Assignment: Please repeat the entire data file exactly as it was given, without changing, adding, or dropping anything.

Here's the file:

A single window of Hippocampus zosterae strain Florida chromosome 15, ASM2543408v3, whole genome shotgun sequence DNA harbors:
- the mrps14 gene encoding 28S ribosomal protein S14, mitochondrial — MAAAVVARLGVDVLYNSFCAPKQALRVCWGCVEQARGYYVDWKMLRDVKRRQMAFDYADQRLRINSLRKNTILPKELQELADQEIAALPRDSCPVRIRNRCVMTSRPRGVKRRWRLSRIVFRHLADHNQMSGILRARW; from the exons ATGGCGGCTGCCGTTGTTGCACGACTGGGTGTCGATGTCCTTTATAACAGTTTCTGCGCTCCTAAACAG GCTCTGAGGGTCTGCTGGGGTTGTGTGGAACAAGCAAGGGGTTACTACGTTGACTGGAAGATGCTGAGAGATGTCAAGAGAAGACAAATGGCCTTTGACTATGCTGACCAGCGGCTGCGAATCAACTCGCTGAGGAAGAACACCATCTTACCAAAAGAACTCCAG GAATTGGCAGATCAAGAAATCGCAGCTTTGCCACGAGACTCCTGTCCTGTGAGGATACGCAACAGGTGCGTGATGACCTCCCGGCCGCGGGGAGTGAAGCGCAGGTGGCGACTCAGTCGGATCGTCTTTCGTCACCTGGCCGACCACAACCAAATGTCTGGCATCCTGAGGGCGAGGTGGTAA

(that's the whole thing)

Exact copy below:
A single window of Hippocampus zosterae strain Florida chromosome 15, ASM2543408v3, whole genome shotgun sequence DNA harbors:
- the mrps14 gene encoding 28S ribosomal protein S14, mitochondrial — MAAAVVARLGVDVLYNSFCAPKQALRVCWGCVEQARGYYVDWKMLRDVKRRQMAFDYADQRLRINSLRKNTILPKELQELADQEIAALPRDSCPVRIRNRCVMTSRPRGVKRRWRLSRIVFRHLADHNQMSGILRARW; from the exons ATGGCGGCTGCCGTTGTTGCACGACTGGGTGTCGATGTCCTTTATAACAGTTTCTGCGCTCCTAAACAG GCTCTGAGGGTCTGCTGGGGTTGTGTGGAACAAGCAAGGGGTTACTACGTTGACTGGAAGATGCTGAGAGATGTCAAGAGAAGACAAATGGCCTTTGACTATGCTGACCAGCGGCTGCGAATCAACTCGCTGAGGAAGAACACCATCTTACCAAAAGAACTCCAG GAATTGGCAGATCAAGAAATCGCAGCTTTGCCACGAGACTCCTGTCCTGTGAGGATACGCAACAGGTGCGTGATGACCTCCCGGCCGCGGGGAGTGAAGCGCAGGTGGCGACTCAGTCGGATCGTCTTTCGTCACCTGGCCGACCACAACCAAATGTCTGGCATCCTGAGGGCGAGGTGGTAA